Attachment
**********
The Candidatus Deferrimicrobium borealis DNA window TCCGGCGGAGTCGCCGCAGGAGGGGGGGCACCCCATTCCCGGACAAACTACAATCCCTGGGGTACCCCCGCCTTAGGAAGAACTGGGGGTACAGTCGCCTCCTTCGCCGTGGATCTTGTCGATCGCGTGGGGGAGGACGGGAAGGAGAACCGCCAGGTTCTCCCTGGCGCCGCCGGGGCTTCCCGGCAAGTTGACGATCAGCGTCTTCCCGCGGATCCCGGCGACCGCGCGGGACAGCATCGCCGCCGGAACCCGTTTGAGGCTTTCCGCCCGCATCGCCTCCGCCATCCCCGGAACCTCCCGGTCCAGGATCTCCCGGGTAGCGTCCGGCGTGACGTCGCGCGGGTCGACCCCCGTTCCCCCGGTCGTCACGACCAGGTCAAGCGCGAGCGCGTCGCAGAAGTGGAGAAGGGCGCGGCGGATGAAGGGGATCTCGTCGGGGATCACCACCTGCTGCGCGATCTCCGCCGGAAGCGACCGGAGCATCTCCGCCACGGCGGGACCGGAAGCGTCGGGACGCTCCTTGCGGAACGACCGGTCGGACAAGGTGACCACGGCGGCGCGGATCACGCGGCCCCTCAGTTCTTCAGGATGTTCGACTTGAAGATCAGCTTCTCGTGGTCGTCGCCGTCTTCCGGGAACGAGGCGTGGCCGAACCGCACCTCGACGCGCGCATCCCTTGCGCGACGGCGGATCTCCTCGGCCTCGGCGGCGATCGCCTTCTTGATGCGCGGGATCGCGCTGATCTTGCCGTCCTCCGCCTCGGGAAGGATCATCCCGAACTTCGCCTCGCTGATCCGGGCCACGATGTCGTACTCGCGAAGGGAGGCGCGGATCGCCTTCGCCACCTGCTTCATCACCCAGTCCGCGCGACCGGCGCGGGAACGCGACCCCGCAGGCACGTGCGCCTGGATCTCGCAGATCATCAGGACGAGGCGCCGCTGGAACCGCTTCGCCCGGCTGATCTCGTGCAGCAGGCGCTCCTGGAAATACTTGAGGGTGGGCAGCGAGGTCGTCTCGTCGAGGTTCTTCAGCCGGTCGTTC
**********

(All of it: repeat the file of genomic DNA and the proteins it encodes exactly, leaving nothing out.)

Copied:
The Candidatus Deferrimicrobium borealis DNA window TCCGGCGGAGTCGCCGCAGGAGGGGGGGCACCCCATTCCCGGACAAACTACAATCCCTGGGGTACCCCCGCCTTAGGAAGAACTGGGGGTACAGTCGCCTCCTTCGCCGTGGATCTTGTCGATCGCGTGGGGGAGGACGGGAAGGAGAACCGCCAGGTTCTCCCTGGCGCCGCCGGGGCTTCCCGGCAAGTTGACGATCAGCGTCTTCCCGCGGATCCCGGCGACCGCGCGGGACAGCATCGCCGCCGGAACCCGTTTGAGGCTTTCCGCCCGCATCGCCTCCGCCATCCCCGGAACCTCCCGGTCCAGGATCTCCCGGGTAGCGTCCGGCGTGACGTCGCGCGGGTCGACCCCCGTTCCCCCGGTCGTCACGACCAGGTCAAGCGCGAGCGCGTCGCAGAAGTGGAGAAGGGCGCGGCGGATGAAGGGGATCTCGTCGGGGATCACCACCTGCTGCGCGATCTCCGCCGGAAGCGACCGGAGCATCTCCGCCACGGCGGGACCGGAAGCGTCGGGACGCTCCTTGCGGAACGACCGGTCGGACAAGGTGACCACGGCGGCGCGGATCACGCGGCCCCTCAGTTCTTCAGGATGTTCGACTTGAAGATCAGCTTCTCGTGGTCGTCGCCGTCTTCCGGGAACGAGGCGTGGCCGAACCGCACCTCGACGCGCGCATCCCTTGCGCGACGGCGGATCTCCTCGGCCTCGGCGGCGATCGCCTTCTTGATGCGCGGGATCGCGCTGATCTTGCCGTCCTCCGCCTCGGGAAGGATCATCCCGAACTTCGCCTCGCTGATCCGGGCCACGATGTCGTACTCGCGAAGGGAGGCGCGGATCGCCTTCGCCACCTGCTTCATCACCCAGTCCGCGCGACCGGCGCGGGAACGCGACCCCGCAGGCACGTGCGCCTGGATCTCGCAGATCATCAGGACGAGGCGCCGCTGGAACCGCTTCGCCCGGCTGATCTCGTGCAGCAGGCGCTCCTGGAAATACTTGAGGGTGGGCAGCGAGGTCGTCTCGTCGAGGTTCTTCAGCCGGTCGTTC